So far on Animal Behavior: I sure do hope one of the lecturers won't ask us the kind of questions he gave us as sample questions in the test. If so then I can only conclude he's hoping we'll earn good grades by cramming and memorizing like parrots, forgetting it all the next day.
He's a strange fellow, that lecturer. You know that old hobbit in Lord of the Ring's beginning, the one who frowns sourly at Gandalph as he rides into the Shire, well, whenever I see that prof he frowns at me sourly like that. I swear I've never done a thing against him.
So far on Genetics: whoever's writing the tests for this course is either very nerdy or extremely bored. Today I exercised on a story with Popeye and Olive in which I concluded that, according to blood type, Olive's been cheating on Popeye...oh lord, the nerdiness.
Book Report: Quite an air of disappointment on Tuchman, really. Here's the report:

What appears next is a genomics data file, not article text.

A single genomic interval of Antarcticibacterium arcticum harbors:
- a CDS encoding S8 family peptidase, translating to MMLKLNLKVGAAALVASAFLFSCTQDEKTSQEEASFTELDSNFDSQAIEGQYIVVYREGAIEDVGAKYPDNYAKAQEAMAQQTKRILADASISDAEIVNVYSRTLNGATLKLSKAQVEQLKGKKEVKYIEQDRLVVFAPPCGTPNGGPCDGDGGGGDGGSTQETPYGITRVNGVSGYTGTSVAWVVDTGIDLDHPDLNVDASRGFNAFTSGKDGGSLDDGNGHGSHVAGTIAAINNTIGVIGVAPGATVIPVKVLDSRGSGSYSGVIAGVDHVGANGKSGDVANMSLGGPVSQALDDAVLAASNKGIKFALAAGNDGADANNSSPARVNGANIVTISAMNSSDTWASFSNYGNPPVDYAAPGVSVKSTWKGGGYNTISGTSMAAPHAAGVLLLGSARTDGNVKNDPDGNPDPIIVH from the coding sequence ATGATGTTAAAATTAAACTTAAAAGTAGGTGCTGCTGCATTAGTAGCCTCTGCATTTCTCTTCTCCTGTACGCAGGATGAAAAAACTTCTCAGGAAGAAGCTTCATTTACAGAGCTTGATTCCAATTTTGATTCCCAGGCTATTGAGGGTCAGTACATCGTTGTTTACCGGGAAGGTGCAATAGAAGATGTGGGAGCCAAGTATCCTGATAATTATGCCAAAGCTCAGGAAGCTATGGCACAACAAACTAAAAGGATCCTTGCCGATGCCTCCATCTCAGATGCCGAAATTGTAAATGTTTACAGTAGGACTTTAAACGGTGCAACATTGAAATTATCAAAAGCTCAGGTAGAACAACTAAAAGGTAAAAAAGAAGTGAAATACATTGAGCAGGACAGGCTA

Tuchman writes well, she obviously knows a great deal of history and can often reach that almost-impossible achievement of historians to both tell as many facts as possible while not overloading. I say 'often' because this book didn't always have this moment.
Two things I liked about this book:
1. Tuchman's deep familiarity with a very wide range of history topics and times.
2. The obviously matriculate and objective, clear way of defining 'folly' by a certain logical and smart definition without getting too emotional and choosing more "hot topic" acts of silliness.
Two things I didn't like about this book:
1. Despite her great knowledge of the periods she wrote about, she failed to write a proper background of the ruling systems and the climate of the eras she discussed. Trying to understand how corrupt the six popes of the renaissance it'd help to know why the popes has such a control over Rome as if they were the kings (rather than the rulers of the Vatican as they are now...) or who were the French they fought against.
2. The chapter about the US in Vietnam was both boring, tedious, overly-detailed and featured Tuchman referring to the Americans as 'us' and 'we' which indicates a lack of objectivity a historian should avoid at all costs.
It's an OK book but definitely not the best general history book I've ever read.
Am now reading: The Color of Magic by Terry Pratchett.